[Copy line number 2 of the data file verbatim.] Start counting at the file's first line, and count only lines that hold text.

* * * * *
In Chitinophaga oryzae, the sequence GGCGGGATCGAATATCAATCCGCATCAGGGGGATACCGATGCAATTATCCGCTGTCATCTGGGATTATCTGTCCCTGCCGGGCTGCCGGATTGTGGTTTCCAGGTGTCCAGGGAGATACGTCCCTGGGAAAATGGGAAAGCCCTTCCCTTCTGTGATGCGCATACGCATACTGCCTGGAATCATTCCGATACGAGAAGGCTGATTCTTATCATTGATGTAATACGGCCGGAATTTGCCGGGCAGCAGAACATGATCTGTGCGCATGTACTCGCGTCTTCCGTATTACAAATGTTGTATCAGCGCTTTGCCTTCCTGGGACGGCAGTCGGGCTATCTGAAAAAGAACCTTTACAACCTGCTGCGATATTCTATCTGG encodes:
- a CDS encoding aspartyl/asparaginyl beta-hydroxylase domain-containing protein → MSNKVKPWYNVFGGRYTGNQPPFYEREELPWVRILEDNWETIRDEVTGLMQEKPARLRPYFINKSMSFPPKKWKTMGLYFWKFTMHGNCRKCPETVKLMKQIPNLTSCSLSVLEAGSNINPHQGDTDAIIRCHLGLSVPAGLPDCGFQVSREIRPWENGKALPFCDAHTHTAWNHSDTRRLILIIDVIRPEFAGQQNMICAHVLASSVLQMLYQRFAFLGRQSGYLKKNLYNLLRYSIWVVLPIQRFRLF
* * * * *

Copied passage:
- a CDS encoding aspartyl/asparaginyl beta-hydroxylase domain-containing protein → MSNKVKPWYNVFGGRYTGNQPPFYEREELPWVRILEDNWETIRDEVTGLMQEKPARLRPYFINKSMSFPPKKWKTMGLYFWKFTMHGNCRKCPETVKLMKQIPNLTSCSLSVLEAGSNINPHQGDTDAIIRCHLGLSVPAGLPDCGFQVSREIRPWENGKALPFCDAHTHTAWNHSDTRRLILIIDVIRPEFAGQQNMICAHVLASSVLQMLYQRFAFLGRQSGYLKKNLYNLLRYSIWVVLPIQRFRLF